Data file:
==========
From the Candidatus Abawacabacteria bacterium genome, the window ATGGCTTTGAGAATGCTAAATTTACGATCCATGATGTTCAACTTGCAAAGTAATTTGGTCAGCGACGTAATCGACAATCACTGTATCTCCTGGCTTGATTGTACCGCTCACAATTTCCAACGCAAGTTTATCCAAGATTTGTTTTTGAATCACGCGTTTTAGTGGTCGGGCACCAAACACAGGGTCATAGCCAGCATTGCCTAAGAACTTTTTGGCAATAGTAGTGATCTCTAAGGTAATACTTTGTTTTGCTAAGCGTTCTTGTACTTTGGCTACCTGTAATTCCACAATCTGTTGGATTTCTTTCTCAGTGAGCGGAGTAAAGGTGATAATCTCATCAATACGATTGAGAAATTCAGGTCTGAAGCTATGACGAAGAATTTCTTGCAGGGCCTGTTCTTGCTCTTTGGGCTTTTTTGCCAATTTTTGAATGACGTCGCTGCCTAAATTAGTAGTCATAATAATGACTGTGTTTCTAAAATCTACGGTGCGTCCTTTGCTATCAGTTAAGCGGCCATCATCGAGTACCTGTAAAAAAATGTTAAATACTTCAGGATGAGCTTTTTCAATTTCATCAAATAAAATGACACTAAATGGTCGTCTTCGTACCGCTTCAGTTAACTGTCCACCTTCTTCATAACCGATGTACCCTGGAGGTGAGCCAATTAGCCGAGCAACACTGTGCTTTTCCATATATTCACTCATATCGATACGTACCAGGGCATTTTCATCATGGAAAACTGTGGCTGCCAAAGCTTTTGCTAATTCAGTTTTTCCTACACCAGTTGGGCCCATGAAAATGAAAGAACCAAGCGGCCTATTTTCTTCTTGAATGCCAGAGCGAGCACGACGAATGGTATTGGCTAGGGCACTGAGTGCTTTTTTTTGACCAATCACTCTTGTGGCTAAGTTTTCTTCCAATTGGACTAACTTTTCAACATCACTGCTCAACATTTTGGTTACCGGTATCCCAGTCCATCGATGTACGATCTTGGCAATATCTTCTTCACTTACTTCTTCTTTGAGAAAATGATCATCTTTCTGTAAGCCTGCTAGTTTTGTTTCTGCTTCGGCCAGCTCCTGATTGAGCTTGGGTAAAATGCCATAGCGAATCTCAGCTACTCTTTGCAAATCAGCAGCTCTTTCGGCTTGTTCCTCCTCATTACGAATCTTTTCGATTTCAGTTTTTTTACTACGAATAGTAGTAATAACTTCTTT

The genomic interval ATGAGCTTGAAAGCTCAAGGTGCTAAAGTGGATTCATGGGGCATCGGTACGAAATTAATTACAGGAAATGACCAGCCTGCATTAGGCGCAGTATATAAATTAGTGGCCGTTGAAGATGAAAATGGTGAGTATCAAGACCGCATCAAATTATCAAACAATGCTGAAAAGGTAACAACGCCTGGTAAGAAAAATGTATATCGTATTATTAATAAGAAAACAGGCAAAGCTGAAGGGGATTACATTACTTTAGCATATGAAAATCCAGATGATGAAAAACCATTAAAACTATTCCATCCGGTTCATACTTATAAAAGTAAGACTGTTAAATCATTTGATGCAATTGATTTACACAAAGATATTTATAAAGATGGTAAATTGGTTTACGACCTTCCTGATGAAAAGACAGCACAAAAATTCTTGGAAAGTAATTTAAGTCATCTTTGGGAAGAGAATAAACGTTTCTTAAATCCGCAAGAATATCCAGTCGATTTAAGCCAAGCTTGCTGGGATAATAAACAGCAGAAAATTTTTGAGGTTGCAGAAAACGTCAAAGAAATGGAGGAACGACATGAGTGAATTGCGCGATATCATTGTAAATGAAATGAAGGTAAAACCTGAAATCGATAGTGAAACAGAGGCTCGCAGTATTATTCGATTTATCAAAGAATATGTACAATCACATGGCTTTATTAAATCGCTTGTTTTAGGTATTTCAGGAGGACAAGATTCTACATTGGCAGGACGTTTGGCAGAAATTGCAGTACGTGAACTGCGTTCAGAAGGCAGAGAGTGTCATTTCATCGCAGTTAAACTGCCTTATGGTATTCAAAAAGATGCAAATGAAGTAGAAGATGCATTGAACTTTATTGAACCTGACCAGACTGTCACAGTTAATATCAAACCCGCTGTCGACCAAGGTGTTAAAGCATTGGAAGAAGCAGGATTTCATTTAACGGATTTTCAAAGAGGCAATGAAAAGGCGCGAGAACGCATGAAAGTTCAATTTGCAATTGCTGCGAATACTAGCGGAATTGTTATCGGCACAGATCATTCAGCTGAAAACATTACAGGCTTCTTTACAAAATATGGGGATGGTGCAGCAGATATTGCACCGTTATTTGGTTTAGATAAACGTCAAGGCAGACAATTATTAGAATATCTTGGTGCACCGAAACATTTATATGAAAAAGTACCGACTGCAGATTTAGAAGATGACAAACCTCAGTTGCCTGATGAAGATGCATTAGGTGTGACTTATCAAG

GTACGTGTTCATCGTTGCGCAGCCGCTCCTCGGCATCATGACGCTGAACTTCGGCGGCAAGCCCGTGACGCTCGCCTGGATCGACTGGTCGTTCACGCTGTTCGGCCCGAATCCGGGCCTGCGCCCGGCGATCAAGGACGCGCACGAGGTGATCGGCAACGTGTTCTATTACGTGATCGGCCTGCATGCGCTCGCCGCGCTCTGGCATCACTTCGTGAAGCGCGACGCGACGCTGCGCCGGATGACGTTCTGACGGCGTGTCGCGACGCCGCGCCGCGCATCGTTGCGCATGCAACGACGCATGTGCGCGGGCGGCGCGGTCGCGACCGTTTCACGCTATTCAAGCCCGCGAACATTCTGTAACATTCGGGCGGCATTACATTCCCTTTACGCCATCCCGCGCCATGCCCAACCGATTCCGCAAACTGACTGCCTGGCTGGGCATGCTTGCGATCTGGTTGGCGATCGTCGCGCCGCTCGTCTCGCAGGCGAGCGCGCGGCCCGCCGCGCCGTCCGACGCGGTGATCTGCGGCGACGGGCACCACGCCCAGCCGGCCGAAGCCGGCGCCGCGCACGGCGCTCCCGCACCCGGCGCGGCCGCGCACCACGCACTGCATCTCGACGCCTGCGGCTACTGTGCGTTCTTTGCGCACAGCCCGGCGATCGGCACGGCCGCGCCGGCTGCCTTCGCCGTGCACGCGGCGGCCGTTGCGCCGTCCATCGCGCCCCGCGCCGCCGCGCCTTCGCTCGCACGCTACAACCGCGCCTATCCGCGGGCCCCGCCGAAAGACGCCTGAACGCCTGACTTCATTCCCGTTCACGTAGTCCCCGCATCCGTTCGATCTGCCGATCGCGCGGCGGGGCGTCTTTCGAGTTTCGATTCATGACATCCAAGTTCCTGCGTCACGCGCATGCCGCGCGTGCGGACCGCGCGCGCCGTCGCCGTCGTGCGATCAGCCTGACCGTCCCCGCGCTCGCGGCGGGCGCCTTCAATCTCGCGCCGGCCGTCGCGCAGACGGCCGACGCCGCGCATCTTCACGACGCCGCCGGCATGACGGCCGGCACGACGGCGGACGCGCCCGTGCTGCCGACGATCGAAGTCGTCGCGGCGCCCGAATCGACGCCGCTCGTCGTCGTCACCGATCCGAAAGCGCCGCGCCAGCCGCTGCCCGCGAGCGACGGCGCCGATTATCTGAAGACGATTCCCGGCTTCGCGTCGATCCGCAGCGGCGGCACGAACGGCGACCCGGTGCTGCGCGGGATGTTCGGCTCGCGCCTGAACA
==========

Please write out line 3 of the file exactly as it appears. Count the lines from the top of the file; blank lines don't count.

GTACGTGTTCATCGTTGCGCAGCCGCTCCTCGGCATCATGACGCTGAACTTCGGCGGCAAGCCCGTGACGCTCGCCTGGATCGACTGGTCGTTCACGCTGTTCGGCCCGAATCCGGGCCTGCGCCCGGCGATCAAGGACGCGCACGAGGTGATCGGCAACGTGTTCTATTACGTGATCGGCCTGCATGCGCTCGCCGCGCTCTGGCATCACTTCGTGAAGCGCGACGCGACGCTGCGCCGGATGACGTTCTGACGGCGTGTCGCGACGCCGCGCCGCGCATCGTTGCGCATGCAACGACGCATGTGCGCGGGCGGCGCGGTCGCGACCGTTTCACGCTATTCAAGCCCGCGAACATTCTGTAACATTCGGGCGGCATTACATTCCCTTTACGCCATCCCGCGCCATGCCCAACCGATTCCGCAAACTGACTGCCTGGCTGGGCATGCTTGCGATCTGGTTGGCGATCGTCGCGCCGCTCGTCTCGCAGGCGAGCGCGCGGCCCGCCGCGCCGTCCGACGCGGTGATCTGCGGCGACGGGCACCACGCCCAGCCGGCCGAAGCCGGCGCCGCGCACGGCGCTCCCGCACCCGGCGCGGCCGCGCACCACGCACTGCATCTCGACGCCTGCGGCTACTGTGCGTTCTTTGCGCACAGCCCGGCGATCGGCACGGCCGCGCCGGCTGCCTTCGCCGTGCACGCGGCGGCCGTTGCGCCGTCCATCGCGCCCCGCGCCGCCGCGCCTTCGCTCGCACGCTACAACCGCGCCTATCCGCGGGCCCCGCCGAAAGACGCCTGAACGCCTGACTTCATTCCCGTTCACGTAGTCCCCGCATCCGTTCGATCTGCCGATCGCGCGGCGGGGCGTCTTTCGAGTTTCGATTCATGACATCCAAGTTCCTGCGTCACGCGCATGCCGCGCGTGCGGACCGCGCGCGCCGTCGCCGTCGTGCGATCAGCCTGACCGTCCCCGCGCTCGCGGCGGGCGCCTTCAATCTCGCGCCGGCCGTCGCGCAGACGGCCGACGCCGCGCATCTTCACGACGCCGCCGGCATGACGGCCGGCACGACGGCGGACGCGCCCGTGCTGCCGACGATCGAAGTCGTCGCGGCGCCCGAATCGACGCCGCTCGTCGTCGTCACCGATCCGAAAGCGCCGCGCCAGCCGCTGCCCGCGAGCGACGGCGCCGATTATCTGAAGACGATTCCCGGCTTCGCGTCGATCCGCAGCGGCGGCACGAACGGCGACCCGGTGCTGCGCGGGATGTTCGGCTCGCGCCTGAACA